Homes in Bridesburg among those owned by subpoenaed landlords

City Coun­cil­man Bobby Hen­on aims for ac­count­ab­il­ity on the part of neg­li­gent land­lords— he's now brought two to a joint hear­ing about their prop­er­ties.

Phil­adelphia land­lords James Walsh (left) and Ray­mond Ho­ge­land at­tend a Li­censes and In­spec­tions and Pub­lic Safety Com­mit­tee hear­ing on bad land­lords ar­ranged by Coun­cil­man Bobby Hen­on, Wed­nes­day, June 20, 2012, Phil­adelphia, Pa. (Maria Pouch­nikova)

City Coun­cil­man Bobby Hen­on cam­paigned on the is­sue of neg­li­gent land­lords and has spent much of his first six months in of­fice deal­ing with the is­sue.

Hen­on (D-6th dist.) ar­ranged for a joint hear­ing of the Coun­cil Com­mit­tees on Li­censes and In­spec­tions and Pub­lic Safety for last week and took the un­usu­al step of sub­poena­ing four prop­erty own­ers to par­ti­cip­ate in the hear­ing.

“Something is broken, and it needs to be fixed.” he said.

The four land­lords sub­poenaed own homes with vi­ol­a­tions in Brides­burg, Ta­cony, Wissi­nom­ing, May­fair, Frank­ford Val­ley, Holmes­burg and Castor Gar­dens. The vi­ol­a­tions are re­lated to high grass and weeds, trash, an­im­al drop­pings, stag­nant swim­ming pool wa­ter and vari­ous in­teri­or and ex­ter­i­or prob­lems.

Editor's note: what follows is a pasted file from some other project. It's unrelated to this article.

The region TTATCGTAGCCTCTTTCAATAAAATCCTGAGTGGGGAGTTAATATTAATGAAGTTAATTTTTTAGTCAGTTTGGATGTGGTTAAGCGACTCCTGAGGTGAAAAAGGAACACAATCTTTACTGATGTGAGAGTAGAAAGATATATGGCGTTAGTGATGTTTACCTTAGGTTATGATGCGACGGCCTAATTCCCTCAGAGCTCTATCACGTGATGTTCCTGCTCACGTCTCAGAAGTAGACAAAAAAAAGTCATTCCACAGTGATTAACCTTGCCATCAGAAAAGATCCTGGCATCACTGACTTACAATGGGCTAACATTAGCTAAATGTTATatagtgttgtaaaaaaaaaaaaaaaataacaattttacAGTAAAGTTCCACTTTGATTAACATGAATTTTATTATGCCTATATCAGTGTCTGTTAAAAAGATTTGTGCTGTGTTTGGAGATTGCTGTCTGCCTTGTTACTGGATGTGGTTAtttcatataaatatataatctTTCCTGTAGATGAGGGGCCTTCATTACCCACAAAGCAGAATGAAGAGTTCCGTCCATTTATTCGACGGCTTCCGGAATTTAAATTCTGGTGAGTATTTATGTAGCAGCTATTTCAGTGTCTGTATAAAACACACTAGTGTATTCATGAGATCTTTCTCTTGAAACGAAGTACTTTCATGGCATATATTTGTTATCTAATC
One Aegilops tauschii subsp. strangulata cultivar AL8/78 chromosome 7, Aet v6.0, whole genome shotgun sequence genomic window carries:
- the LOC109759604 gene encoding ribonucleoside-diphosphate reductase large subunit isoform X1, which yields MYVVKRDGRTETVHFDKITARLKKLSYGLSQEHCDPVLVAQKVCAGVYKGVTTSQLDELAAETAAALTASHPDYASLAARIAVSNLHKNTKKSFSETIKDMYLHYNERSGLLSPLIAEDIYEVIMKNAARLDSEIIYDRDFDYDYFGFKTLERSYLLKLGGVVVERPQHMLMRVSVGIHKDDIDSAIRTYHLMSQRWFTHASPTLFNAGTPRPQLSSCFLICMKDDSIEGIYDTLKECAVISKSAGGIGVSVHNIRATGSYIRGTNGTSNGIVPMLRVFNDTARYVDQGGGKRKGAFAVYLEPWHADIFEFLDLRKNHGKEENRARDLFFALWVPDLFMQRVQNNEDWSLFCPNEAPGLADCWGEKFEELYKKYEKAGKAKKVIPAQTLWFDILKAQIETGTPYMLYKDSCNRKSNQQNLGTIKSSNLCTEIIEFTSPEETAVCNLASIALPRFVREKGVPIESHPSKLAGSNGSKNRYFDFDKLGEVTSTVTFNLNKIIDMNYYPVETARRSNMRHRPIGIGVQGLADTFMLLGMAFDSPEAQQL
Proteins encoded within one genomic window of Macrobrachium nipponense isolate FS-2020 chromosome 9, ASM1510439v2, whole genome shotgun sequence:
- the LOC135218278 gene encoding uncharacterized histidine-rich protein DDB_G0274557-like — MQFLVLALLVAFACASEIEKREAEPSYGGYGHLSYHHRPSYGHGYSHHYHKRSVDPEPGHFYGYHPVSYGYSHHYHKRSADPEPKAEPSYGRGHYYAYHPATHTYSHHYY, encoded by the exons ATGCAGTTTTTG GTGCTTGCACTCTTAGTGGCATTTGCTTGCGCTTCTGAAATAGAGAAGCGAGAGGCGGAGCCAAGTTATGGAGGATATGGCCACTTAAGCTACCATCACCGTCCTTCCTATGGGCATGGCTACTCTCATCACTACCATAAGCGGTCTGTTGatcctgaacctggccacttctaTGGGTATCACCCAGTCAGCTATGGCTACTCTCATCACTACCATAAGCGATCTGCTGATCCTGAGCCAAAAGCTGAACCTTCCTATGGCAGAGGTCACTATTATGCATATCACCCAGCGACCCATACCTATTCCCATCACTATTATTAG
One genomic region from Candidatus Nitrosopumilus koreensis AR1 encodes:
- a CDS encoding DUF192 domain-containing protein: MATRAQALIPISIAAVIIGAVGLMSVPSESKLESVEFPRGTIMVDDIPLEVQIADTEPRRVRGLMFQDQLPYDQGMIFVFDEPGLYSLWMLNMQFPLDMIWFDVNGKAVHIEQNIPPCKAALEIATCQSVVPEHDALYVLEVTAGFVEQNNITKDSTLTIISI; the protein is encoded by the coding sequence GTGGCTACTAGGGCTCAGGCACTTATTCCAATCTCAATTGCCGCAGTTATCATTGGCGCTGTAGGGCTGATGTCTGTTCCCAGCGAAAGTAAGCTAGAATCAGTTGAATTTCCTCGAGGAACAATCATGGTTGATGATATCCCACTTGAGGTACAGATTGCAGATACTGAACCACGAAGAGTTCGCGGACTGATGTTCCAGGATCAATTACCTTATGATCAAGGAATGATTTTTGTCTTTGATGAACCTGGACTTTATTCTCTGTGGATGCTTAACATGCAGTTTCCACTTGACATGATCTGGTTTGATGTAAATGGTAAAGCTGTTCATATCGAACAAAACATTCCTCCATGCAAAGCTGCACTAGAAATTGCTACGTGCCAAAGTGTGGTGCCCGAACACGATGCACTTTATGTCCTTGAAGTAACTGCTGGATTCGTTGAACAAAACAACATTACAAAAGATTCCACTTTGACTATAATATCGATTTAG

“These prob­lems start out slow and then they grow,” Hen­on said.

James Walsh and Ray­mond Ho­ge­land ap­peared at the June 20 hear­ing on “neg­li­gent land­lords, prob­lem rent­al prop­er­ties and their ef­fects on the sur­round­ing com­munity.”

Walsh, who’s been in the busi­ness for al­most 30 years, owns al­most 500 prop­er­ties in Phil­adelphia, in­clud­ing 33 in the 6th Dis­trict. He ac­know­ledged be­ing be­hind on taxes on as many as 20 prop­er­ties.

In ad­di­tion, Walsh has paid some fines for Com­munity Life Im­prove­ment Pro­gram-is­sued vi­ol­a­tions, but he said he takes oth­er no­tices to Mu­ni­cip­al Court and they are routinely dis­missed for be­ing un­war­ran­ted.

Ho­ge­land, a May­fair res­id­ent who has been in the busi­ness for about three dec­ades, said he and part­ners op­er­ate about 300 homes, in­clud­ing 28 in the 6th Coun­cil­man­ic Dis­trict.

He sug­ges­ted that the city hire a li­ais­on for in­di­vidu­als who have large num­bers of prop­er­ties.

Most of his prop­er­ties are li­censed, he said, and only one owes back taxes, and he’s in ne­go­ti­ations with the city. About 90 per­cent of his prop­er­ties are in com­pli­ance, with the rest await­ing re-in­spec­tion.

Last year, he spent $186,000 to pay main­ten­ance crews. He re­cently hired someone to handle all L&I is­sues, adding that they are usu­ally rec­ti­fied with­in three days.

Hen­on cited stat­ist­ics show­ing that the av­er­age price of a house in the 6th Dis­trict sold from 2009-11 was $86,671 if it was with­in 184 feet of a bad land­lord and $109,865 if it was farther away. 

Ho­ge­land doesn’t be­lieve neg­li­gent rent­al prop­er­ties are the sole cause of de­clines in prop­erty val­ues. He poin­ted to fore­clos­ures and the over­all “eco­nom­ic mal­aise.” He ac­know­ledged that some ten­ants have le­git­im­ate gripes about their prop­er­ties, but con­tends that some of the renters are at fault.

“The ten­ants’ be­ha­vi­or is nev­er dis­cussed,” he said.